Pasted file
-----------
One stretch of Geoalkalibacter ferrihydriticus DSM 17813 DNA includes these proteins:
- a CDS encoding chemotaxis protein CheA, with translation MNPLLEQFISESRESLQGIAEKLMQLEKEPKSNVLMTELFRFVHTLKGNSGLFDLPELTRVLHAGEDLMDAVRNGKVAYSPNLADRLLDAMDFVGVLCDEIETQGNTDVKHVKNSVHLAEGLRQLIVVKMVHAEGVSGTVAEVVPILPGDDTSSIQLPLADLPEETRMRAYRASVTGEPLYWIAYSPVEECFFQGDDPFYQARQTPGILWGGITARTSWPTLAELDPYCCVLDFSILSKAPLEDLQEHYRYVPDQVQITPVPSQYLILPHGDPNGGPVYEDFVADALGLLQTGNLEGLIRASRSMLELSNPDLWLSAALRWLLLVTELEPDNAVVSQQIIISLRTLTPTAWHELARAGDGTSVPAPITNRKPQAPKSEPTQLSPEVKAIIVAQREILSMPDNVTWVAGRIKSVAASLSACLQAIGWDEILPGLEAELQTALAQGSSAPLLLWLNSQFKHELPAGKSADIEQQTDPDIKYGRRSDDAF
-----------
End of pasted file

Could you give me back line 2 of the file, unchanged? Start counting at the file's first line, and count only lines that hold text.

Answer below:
- a CDS encoding chemotaxis protein CheA, with translation MNPLLEQFISESRESLQGIAEKLMQLEKEPKSNVLMTELFRFVHTLKGNSGLFDLPELTRVLHAGEDLMDAVRNGKVAYSPNLADRLLDAMDFVGVLCDEIETQGNTDVKHVKNSVHLAEGLRQLIVVKMVHAEGVSGTVAEVVPILPGDDTSSIQLPLADLPEETRMRAYRASVTGEPLYWIAYSPVEECFFQGDDPFYQARQTPGILWGGITARTSWPTLAELDPYCCVLDFSILSKAPLEDLQEHYRYVPDQVQITPVPSQYLILPHGDPNGGPVYEDFVADALGLLQTGNLEGLIRASRSMLELSNPDLWLSAALRWLLLVTELEPDNAVVSQQIIISLRTLTPTAWHELARAGDGTSVPAPITNRKPQAPKSEPTQLSPEVKAIIVAQREILSMPDNVTWVAGRIKSVAASLSACLQAIGWDEILPGLEAELQTALAQGSSAPLLLWLNSQFKHELPAGKSADIEQQTDPDIKYGRRSDDAF